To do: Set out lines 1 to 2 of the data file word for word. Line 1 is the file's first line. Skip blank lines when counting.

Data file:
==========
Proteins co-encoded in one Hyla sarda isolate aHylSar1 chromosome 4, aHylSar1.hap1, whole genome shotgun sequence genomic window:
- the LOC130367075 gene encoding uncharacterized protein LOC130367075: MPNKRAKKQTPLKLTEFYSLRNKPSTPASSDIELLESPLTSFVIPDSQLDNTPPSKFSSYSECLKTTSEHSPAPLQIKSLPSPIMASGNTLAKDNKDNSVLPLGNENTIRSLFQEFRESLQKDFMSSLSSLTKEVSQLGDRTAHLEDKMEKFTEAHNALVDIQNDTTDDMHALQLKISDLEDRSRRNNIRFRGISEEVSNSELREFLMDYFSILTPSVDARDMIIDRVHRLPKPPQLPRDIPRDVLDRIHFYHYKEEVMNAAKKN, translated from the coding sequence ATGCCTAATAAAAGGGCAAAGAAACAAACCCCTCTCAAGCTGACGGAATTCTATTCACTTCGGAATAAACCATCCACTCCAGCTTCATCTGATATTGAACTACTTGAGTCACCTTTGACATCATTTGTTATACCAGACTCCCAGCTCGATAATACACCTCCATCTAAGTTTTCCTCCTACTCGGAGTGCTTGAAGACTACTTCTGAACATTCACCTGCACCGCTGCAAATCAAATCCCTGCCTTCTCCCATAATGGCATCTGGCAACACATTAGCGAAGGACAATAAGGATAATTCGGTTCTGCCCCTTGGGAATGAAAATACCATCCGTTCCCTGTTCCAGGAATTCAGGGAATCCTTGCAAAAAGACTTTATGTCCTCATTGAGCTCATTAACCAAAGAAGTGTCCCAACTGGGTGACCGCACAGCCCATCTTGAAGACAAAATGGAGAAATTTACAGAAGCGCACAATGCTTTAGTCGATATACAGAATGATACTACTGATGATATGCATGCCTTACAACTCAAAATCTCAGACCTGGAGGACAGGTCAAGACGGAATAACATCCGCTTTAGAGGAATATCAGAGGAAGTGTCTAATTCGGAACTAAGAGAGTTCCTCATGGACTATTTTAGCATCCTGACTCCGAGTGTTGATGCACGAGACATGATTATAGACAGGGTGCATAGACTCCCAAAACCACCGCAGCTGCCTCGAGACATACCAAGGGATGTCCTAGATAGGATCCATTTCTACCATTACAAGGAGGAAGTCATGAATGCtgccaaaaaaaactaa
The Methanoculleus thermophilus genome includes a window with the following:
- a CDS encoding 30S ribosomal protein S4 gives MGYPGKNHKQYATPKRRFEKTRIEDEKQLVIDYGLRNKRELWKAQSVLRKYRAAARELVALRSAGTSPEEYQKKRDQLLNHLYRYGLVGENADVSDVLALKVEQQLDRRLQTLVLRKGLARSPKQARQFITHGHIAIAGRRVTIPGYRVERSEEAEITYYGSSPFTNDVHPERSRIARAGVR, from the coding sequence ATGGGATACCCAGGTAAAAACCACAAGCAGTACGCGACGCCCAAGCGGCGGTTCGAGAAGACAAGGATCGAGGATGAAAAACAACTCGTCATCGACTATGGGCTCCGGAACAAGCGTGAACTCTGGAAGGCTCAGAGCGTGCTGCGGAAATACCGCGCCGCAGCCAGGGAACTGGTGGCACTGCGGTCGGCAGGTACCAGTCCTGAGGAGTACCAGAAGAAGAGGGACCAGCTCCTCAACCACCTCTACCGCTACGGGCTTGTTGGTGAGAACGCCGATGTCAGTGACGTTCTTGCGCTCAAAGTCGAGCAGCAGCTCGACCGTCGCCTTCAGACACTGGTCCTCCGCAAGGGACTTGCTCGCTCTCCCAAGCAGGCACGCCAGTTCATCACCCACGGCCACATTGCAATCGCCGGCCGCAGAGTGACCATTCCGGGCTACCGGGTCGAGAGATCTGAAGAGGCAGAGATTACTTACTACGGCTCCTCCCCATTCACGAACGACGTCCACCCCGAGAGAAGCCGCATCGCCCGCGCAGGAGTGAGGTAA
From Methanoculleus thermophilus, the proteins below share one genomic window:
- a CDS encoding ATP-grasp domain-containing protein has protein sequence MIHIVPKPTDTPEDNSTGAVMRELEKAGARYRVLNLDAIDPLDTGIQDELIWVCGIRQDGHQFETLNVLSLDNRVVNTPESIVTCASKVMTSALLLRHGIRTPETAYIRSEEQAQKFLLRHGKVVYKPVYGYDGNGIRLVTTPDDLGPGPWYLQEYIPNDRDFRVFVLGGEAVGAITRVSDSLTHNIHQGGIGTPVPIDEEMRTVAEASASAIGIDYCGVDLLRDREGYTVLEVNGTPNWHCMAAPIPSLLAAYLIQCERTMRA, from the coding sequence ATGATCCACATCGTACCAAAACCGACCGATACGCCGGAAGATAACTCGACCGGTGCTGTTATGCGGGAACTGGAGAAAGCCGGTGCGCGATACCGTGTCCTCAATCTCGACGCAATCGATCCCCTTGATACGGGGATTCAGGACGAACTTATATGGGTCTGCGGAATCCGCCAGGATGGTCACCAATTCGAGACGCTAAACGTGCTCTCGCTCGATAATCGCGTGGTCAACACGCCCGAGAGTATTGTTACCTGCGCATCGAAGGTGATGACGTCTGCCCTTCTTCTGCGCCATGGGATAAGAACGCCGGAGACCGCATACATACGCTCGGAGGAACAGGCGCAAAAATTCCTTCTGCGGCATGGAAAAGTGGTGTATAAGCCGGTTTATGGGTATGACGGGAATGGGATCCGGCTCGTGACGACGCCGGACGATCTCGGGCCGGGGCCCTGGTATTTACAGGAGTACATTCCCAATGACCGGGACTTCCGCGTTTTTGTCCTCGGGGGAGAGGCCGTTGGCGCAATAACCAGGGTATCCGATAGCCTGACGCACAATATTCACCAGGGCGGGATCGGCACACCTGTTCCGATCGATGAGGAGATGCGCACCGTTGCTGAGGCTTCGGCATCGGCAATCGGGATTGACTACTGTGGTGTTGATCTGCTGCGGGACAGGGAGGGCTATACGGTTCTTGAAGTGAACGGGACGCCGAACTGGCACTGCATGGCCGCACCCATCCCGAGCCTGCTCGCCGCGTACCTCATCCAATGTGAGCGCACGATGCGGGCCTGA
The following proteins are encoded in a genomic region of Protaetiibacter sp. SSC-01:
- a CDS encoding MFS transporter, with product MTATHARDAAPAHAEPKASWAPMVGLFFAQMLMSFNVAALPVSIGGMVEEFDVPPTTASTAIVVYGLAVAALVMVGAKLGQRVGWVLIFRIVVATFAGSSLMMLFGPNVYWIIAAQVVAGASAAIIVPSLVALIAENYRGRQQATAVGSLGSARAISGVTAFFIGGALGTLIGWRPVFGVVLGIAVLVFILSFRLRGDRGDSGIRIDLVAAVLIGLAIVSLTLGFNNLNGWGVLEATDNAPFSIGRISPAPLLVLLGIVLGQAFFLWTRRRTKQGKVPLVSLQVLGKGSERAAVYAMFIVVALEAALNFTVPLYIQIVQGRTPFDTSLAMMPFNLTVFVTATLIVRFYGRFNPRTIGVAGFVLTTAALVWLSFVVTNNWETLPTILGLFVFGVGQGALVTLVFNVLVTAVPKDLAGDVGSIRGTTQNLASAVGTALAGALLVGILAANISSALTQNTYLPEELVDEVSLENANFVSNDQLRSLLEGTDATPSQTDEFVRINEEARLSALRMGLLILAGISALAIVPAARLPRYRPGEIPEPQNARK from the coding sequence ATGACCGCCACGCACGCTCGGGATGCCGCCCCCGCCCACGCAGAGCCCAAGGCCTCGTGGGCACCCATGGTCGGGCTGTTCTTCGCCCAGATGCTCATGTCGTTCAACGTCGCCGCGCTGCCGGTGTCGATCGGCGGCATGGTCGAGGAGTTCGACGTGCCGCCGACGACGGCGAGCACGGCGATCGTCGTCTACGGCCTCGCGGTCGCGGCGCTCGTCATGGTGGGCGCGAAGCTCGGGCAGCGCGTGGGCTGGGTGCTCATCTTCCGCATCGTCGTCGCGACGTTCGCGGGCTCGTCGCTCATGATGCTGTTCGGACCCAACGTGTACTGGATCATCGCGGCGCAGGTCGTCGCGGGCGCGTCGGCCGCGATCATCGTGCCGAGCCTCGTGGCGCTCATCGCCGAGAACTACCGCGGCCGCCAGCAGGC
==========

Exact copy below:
Proteins co-encoded in one Hyla sarda isolate aHylSar1 chromosome 4, aHylSar1.hap1, whole genome shotgun sequence genomic window:
- the LOC130367075 gene encoding uncharacterized protein LOC130367075: MPNKRAKKQTPLKLTEFYSLRNKPSTPASSDIELLESPLTSFVIPDSQLDNTPPSKFSSYSECLKTTSEHSPAPLQIKSLPSPIMASGNTLAKDNKDNSVLPLGNENTIRSLFQEFRESLQKDFMSSLSSLTKEVSQLGDRTAHLEDKMEKFTEAHNALVDIQNDTTDDMHALQLKISDLEDRSRRNNIRFRGISEEVSNSELREFLMDYFSILTPSVDARDMIIDRVHRLPKPPQLPRDIPRDVLDRIHFYHYKEEVMNAAKKN, translated from the coding sequence ATGCCTAATAAAAGGGCAAAGAAACAAACCCCTCTCAAGCTGACGGAATTCTATTCACTTCGGAATAAACCATCCACTCCAGCTTCATCTGATATTGAACTACTTGAGTCACCTTTGACATCATTTGTTATACCAGACTCCCAGCTCGATAATACACCTCCATCTAAGTTTTCCTCCTACTCGGAGTGCTTGAAGACTACTTCTGAACATTCACCTGCACCGCTGCAAATCAAATCCCTGCCTTCTCCCATAATGGCATCTGGCAACACATTAGCGAAGGACAATAAGGATAATTCGGTTCTGCCCCTTGGGAATGAAAATACCATCCGTTCCCTGTTCCAGGAATTCAGGGAATCCTTGCAAAAAGACTTTATGTCCTCATTGAGCTCATTAACCAAAGAAGTGTCCCAACTGGGTGACCGCACAGCCCATCTTGAAGACAAAATGGAGAAATTTACAGAAGCGCACAATGCTTTAGTCGATATACAGAATGATACTACTGATGATATGCATGCCTTACAACTCAAAATCTCAGACCTGGAGGACAGGTCAAGACGGAATAACATCCGCTTTAGAGGAATATCAGAGGAAGTGTCTAATTCGGAACTAAGAGAGTTCCTCATGGACTATTTTAGCATCCTGACTCCGAGTGTTGATGCACGAGACATGATTATAGACAGGGTGCATAGACTCCCAAAACCACCGCAGCTGCCTCGAGACATACCAAGGGATGTCCTAGATAGGATCCATTTCTACCATTACAAGGAGGAAGTCATGAATGCtgccaaaaaaaactaa